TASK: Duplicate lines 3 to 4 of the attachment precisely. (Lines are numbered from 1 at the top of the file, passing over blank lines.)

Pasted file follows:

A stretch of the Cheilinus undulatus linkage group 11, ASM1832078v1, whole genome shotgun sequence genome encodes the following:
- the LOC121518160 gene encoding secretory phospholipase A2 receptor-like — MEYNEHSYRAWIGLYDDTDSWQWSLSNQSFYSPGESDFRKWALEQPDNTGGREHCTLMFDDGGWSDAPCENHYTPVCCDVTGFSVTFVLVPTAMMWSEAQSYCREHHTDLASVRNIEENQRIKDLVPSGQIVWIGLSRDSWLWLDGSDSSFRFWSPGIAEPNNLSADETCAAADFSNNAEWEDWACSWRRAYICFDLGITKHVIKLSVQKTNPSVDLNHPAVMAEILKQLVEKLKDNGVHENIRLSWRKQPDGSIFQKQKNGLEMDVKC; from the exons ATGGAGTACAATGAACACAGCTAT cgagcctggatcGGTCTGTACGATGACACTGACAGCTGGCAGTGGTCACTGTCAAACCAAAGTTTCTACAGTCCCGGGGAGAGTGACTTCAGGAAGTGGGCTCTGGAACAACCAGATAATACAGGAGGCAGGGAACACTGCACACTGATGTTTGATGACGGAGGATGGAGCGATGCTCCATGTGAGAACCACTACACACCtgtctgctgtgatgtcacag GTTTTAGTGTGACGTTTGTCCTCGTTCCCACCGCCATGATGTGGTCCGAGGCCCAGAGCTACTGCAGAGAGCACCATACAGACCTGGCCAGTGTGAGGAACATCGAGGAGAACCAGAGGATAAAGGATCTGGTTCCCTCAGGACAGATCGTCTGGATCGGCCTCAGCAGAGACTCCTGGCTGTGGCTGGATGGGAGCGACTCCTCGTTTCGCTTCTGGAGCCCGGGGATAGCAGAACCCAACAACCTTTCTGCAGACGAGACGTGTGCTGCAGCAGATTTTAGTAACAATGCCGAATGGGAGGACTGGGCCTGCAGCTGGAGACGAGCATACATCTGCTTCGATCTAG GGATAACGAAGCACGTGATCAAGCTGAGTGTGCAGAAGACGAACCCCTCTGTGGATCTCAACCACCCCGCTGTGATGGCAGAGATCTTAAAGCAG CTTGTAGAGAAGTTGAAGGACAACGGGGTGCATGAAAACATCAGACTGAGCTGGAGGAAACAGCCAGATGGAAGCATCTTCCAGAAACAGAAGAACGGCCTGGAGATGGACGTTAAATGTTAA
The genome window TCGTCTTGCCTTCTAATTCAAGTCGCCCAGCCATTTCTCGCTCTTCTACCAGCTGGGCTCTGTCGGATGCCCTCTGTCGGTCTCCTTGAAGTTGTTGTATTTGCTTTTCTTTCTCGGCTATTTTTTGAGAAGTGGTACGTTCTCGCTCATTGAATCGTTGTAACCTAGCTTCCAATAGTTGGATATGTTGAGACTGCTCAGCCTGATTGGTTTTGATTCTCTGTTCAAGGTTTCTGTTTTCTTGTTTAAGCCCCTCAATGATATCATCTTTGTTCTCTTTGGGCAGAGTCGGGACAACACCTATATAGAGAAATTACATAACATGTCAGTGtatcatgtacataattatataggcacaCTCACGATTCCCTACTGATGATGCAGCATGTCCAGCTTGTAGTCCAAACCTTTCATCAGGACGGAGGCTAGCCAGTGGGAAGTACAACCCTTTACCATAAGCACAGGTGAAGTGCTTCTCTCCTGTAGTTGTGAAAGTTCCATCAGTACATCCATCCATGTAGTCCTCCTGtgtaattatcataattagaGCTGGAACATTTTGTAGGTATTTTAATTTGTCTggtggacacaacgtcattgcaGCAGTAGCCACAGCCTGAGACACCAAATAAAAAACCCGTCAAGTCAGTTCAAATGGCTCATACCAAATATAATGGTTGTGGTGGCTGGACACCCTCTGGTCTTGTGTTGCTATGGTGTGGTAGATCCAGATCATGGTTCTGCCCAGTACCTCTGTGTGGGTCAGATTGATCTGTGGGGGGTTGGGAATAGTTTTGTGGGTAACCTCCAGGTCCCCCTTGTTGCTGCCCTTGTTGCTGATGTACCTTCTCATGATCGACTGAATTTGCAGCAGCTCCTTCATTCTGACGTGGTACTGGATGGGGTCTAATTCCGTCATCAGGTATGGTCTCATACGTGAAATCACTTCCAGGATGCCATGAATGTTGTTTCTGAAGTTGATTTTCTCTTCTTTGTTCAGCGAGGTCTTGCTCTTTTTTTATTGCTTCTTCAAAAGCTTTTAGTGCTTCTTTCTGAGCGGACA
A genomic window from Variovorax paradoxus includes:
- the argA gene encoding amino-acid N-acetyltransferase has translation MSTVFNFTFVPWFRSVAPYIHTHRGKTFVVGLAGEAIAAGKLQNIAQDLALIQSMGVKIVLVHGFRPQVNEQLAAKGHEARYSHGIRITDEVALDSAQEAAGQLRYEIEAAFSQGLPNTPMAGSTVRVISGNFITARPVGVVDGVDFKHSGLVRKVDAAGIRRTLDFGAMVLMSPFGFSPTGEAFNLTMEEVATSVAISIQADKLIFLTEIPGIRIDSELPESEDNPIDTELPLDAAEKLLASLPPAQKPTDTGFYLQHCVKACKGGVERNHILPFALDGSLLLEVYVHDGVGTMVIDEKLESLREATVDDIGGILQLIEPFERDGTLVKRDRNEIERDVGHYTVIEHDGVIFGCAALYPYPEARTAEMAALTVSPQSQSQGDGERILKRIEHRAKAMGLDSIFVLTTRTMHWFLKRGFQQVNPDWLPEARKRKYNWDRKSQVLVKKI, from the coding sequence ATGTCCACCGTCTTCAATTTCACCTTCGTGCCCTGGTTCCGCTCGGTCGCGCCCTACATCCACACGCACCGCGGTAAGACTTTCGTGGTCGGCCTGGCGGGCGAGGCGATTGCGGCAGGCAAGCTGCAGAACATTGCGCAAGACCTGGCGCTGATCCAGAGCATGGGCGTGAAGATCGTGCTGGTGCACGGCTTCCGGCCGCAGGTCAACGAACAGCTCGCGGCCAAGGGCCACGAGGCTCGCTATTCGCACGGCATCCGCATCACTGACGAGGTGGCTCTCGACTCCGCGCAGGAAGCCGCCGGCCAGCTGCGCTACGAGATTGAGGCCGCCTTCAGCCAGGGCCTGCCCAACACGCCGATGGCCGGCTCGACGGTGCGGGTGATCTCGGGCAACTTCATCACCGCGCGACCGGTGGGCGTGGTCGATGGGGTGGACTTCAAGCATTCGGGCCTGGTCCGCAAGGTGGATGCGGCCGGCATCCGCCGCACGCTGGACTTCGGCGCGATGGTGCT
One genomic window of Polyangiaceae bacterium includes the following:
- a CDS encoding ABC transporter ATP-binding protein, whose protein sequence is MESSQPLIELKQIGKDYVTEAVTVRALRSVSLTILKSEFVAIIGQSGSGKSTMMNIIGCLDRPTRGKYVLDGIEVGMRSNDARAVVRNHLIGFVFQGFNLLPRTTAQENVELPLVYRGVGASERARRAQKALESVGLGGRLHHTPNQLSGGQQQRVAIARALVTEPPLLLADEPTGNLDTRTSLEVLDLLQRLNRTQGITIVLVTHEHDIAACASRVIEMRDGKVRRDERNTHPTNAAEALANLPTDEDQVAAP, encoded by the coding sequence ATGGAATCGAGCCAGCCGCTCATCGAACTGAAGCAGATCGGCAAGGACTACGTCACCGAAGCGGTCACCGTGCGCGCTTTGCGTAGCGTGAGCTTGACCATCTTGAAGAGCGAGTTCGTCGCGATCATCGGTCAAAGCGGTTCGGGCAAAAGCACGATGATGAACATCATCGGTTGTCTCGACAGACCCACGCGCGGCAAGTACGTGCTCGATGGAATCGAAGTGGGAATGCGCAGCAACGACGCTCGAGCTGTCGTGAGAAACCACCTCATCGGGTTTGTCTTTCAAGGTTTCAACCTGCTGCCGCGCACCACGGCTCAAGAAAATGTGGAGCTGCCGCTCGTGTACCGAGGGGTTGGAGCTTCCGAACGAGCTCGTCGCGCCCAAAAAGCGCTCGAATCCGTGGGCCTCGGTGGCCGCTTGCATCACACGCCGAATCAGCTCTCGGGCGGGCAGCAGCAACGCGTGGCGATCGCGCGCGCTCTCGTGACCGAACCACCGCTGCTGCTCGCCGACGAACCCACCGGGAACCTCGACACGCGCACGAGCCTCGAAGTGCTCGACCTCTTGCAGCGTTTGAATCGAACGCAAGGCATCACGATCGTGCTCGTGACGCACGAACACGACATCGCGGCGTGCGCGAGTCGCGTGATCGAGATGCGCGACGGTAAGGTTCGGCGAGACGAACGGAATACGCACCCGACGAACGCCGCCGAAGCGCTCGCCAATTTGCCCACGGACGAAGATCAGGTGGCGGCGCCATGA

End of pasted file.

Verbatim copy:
The genome window TCGTCTTGCCTTCTAATTCAAGTCGCCCAGCCATTTCTCGCTCTTCTACCAGCTGGGCTCTGTCGGATGCCCTCTGTCGGTCTCCTTGAAGTTGTTGTATTTGCTTTTCTTTCTCGGCTATTTTTTGAGAAGTGGTACGTTCTCGCTCATTGAATCGTTGTAACCTAGCTTCCAATAGTTGGATATGTTGAGACTGCTCAGCCTGATTGGTTTTGATTCTCTGTTCAAGGTTTCTGTTTTCTTGTTTAAGCCCCTCAATGATATCATCTTTGTTCTCTTTGGGCAGAGTCGGGACAACACCTATATAGAGAAATTACATAACATGTCAGTGtatcatgtacataattatataggcacaCTCACGATTCCCTACTGATGATGCAGCATGTCCAGCTTGTAGTCCAAACCTTTCATCAGGACGGAGGCTAGCCAGTGGGAAGTACAACCCTTTACCATAAGCACAGGTGAAGTGCTTCTCTCCTGTAGTTGTGAAAGTTCCATCAGTACATCCATCCATGTAGTCCTCCTGtgtaattatcataattagaGCTGGAACATTTTGTAGGTATTTTAATTTGTCTggtggacacaacgtcattgcaGCAGTAGCCACAGCCTGAGACACCAAATAAAAAACCCGTCAAGTCAGTTCAAATGGCTCATACCAAATATAATGGTTGTGGTGGCTGGACACCCTCTGGTCTTGTGTTGCTATGGTGTGGTAGATCCAGATCATGGTTCTGCCCAGTACCTCTGTGTGGGTCAGATTGATCTGTGGGGGGTTGGGAATAGTTTTGTGGGTAACCTCCAGGTCCCCCTTGTTGCTGCCCTTGTTGCTGATGTACCTTCTCATGATCGACTGAATTTGCAGCAGCTCCTTCATTCTGACGTGGTACTGGATGGGGTCTAATTCCGTCATCAGGTATGGTCTCATACGTGAAATCACTTCCAGGATGCCATGAATGTTGTTTCTGAAGTTGATTTTCTCTTCTTTGTTCAGCGAGGTCTTGCTCTTTTTTTATTGCTTCTTCAAAAGCTTTTAGTGCTTCTTTCTGAGCGGACA
A genomic window from Variovorax paradoxus includes: